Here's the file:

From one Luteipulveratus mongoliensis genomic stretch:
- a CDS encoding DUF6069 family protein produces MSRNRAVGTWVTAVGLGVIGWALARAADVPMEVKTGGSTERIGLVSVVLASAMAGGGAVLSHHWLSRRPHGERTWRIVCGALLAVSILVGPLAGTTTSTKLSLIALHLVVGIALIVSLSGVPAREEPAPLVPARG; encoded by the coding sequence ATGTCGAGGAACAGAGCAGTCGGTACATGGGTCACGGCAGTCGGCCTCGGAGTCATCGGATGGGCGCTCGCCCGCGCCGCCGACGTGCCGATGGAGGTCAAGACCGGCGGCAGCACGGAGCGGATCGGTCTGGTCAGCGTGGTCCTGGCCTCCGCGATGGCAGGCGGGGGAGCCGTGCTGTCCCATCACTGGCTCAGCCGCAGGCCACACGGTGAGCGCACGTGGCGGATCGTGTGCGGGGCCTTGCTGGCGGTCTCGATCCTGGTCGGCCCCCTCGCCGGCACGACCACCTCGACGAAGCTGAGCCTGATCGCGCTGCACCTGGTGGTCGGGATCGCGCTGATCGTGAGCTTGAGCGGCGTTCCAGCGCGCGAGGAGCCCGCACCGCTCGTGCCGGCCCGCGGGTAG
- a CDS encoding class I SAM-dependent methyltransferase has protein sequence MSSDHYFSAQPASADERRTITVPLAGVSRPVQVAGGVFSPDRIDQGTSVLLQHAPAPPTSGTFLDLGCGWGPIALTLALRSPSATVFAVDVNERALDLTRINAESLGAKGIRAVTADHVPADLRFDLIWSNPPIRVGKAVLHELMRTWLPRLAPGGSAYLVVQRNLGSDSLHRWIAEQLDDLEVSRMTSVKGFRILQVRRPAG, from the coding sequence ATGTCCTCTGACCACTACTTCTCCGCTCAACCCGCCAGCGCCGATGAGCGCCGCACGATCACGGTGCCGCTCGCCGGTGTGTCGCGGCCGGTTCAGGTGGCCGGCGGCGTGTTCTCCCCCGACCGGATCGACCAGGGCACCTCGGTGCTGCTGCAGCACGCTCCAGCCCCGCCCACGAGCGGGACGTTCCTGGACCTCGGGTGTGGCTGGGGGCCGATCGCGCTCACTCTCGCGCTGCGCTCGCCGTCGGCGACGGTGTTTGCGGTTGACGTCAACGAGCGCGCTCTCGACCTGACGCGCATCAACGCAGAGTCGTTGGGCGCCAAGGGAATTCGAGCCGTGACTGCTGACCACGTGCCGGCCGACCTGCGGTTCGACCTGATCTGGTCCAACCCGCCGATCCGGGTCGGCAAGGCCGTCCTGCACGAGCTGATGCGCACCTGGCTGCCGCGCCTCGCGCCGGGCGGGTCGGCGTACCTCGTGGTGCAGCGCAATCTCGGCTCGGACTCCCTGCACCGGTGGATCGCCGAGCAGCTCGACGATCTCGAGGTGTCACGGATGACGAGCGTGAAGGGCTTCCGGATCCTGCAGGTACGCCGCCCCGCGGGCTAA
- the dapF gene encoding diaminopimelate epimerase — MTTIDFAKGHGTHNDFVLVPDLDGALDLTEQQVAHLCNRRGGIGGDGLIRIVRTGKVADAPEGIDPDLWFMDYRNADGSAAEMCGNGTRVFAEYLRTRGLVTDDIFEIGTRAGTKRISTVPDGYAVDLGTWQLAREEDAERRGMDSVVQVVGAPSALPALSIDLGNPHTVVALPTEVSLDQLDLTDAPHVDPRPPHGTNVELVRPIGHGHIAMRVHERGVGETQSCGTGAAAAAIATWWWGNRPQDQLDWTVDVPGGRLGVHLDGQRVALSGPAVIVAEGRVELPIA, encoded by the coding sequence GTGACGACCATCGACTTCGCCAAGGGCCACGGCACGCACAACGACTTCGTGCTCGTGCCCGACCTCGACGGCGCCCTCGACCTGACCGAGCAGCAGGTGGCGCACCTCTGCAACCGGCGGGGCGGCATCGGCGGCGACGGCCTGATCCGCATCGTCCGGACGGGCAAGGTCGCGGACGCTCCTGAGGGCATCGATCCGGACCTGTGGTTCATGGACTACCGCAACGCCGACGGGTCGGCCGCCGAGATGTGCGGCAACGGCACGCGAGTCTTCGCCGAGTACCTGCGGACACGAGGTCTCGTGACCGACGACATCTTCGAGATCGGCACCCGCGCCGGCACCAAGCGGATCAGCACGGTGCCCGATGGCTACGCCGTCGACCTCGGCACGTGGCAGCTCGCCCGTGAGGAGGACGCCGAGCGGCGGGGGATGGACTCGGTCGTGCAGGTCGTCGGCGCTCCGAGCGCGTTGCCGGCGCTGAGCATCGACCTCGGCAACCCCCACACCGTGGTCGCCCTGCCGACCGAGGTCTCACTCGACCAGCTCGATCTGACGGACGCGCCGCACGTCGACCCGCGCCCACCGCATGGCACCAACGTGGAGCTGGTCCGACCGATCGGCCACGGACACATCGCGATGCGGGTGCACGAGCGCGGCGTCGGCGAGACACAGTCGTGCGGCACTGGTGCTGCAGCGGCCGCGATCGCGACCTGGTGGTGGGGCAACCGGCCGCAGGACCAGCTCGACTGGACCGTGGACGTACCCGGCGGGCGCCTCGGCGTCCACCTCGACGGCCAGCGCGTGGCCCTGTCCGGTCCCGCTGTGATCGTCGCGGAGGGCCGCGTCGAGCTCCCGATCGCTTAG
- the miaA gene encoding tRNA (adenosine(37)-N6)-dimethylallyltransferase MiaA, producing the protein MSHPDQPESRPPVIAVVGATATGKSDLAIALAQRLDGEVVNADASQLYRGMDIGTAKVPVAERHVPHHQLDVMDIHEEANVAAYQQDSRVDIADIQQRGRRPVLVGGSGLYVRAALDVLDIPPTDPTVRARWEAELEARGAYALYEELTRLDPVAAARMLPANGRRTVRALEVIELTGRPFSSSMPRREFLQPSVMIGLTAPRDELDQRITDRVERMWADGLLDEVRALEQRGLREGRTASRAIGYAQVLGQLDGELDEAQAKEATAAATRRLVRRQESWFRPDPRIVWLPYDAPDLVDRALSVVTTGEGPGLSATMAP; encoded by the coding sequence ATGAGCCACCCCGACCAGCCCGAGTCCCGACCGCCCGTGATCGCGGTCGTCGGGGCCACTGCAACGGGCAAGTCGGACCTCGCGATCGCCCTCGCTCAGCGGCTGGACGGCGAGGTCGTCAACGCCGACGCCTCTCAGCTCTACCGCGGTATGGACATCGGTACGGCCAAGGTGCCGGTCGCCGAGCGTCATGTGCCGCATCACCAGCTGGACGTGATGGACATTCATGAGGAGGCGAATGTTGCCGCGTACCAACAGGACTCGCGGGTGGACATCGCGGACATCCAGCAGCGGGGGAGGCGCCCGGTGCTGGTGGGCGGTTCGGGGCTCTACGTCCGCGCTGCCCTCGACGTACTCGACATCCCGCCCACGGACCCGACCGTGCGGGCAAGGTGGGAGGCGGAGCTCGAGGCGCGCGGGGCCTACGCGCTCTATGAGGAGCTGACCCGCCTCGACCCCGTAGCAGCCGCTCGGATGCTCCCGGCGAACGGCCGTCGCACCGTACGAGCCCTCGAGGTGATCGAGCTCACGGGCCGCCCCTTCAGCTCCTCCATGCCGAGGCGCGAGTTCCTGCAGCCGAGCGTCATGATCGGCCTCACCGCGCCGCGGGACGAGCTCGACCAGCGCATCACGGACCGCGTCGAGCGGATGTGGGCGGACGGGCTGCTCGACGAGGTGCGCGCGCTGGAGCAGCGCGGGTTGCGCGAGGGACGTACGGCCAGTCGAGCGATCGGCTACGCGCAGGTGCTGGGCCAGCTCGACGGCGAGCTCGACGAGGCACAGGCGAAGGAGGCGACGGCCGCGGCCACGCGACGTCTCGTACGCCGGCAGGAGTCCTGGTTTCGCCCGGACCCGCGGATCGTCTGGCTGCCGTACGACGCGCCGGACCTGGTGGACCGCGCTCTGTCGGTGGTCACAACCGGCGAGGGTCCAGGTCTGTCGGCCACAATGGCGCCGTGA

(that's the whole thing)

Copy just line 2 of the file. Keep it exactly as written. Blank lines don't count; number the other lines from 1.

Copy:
- a CDS encoding DUF6069 family protein produces MSRNRAVGTWVTAVGLGVIGWALARAADVPMEVKTGGSTERIGLVSVVLASAMAGGGAVLSHHWLSRRPHGERTWRIVCGALLAVSILVGPLAGTTTSTKLSLIALHLVVGIALIVSLSGVPAREEPAPLVPARG; encoded by the coding sequence ATGTCGAGGAACAGAGCAGTCGGTACATGGGTCACGGCAGTCGGCCTCGGAGTCATCGGATGGGCGCTCGCCCGCGCCGCCGACGTGCCGATGGAGGTCAAGACCGGCGGCAGCACGGAGCGGATCGGTCTGGTCAGCGTGGTCCTGGCCTCCGCGATGGCAGGCGGGGGAGCCGTGCTGTCCCATCACTGGCTCAGCCGCAGGCCACACGGTGAGCGCACGTGGCGGATCGTGTGCGGGGCCTTGCTGGCGGTCTCGATCCTGGTCGGCCCCCTCGCCGGCACGACCACCTCGACGAAGCTGAGCCTGATCGCGCTGCACCTGGTGGTCGGGATCGCGCTGATCGTGAGCTTGAGCGGCGTTCCAGCGCGCGAGGAGCCCGCACCGCTCGTGCCGGCCCGCGGGTAG